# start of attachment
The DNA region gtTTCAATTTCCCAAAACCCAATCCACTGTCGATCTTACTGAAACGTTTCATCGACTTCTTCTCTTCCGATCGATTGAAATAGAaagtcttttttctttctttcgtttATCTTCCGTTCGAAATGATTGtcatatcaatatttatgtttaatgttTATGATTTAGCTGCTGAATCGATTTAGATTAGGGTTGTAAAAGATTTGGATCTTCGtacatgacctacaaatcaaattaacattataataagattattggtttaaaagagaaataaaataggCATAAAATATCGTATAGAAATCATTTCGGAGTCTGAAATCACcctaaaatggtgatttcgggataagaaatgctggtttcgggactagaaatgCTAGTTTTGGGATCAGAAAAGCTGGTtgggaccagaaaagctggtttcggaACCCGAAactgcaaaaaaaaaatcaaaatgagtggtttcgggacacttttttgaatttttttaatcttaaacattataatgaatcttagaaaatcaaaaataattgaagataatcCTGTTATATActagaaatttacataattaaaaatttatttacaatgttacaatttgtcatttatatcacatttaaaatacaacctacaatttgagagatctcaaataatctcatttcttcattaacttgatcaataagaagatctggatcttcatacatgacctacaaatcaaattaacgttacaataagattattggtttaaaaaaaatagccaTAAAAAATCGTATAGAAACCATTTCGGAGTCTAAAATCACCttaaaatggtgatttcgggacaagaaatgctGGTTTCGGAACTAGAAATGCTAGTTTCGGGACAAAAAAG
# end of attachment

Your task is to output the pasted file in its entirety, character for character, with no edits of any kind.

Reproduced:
The DNA region gtTTCAATTTCCCAAAACCCAATCCACTGTCGATCTTACTGAAACGTTTCATCGACTTCTTCTCTTCCGATCGATTGAAATAGAaagtcttttttctttctttcgtttATCTTCCGTTCGAAATGATTGtcatatcaatatttatgtttaatgttTATGATTTAGCTGCTGAATCGATTTAGATTAGGGTTGTAAAAGATTTGGATCTTCGtacatgacctacaaatcaaattaacattataataagattattggtttaaaagagaaataaaataggCATAAAATATCGTATAGAAATCATTTCGGAGTCTGAAATCACcctaaaatggtgatttcgggataagaaatgctggtttcgggactagaaatgCTAGTTTTGGGATCAGAAAAGCTGGTtgggaccagaaaagctggtttcggaACCCGAAactgcaaaaaaaaaatcaaaatgagtggtttcgggacacttttttgaatttttttaatcttaaacattataatgaatcttagaaaatcaaaaataattgaagataatcCTGTTATATActagaaatttacataattaaaaatttatttacaatgttacaatttgtcatttatatcacatttaaaatacaacctacaatttgagagatctcaaataatctcatttcttcattaacttgatcaataagaagatctggatcttcatacatgacctacaaatcaaattaacgttacaataagattattggtttaaaaaaaatagccaTAAAAAATCGTATAGAAACCATTTCGGAGTCTAAAATCACCttaaaatggtgatttcgggacaagaaatgctGGTTTCGGAACTAGAAATGCTAGTTTCGGGACAAAAAAG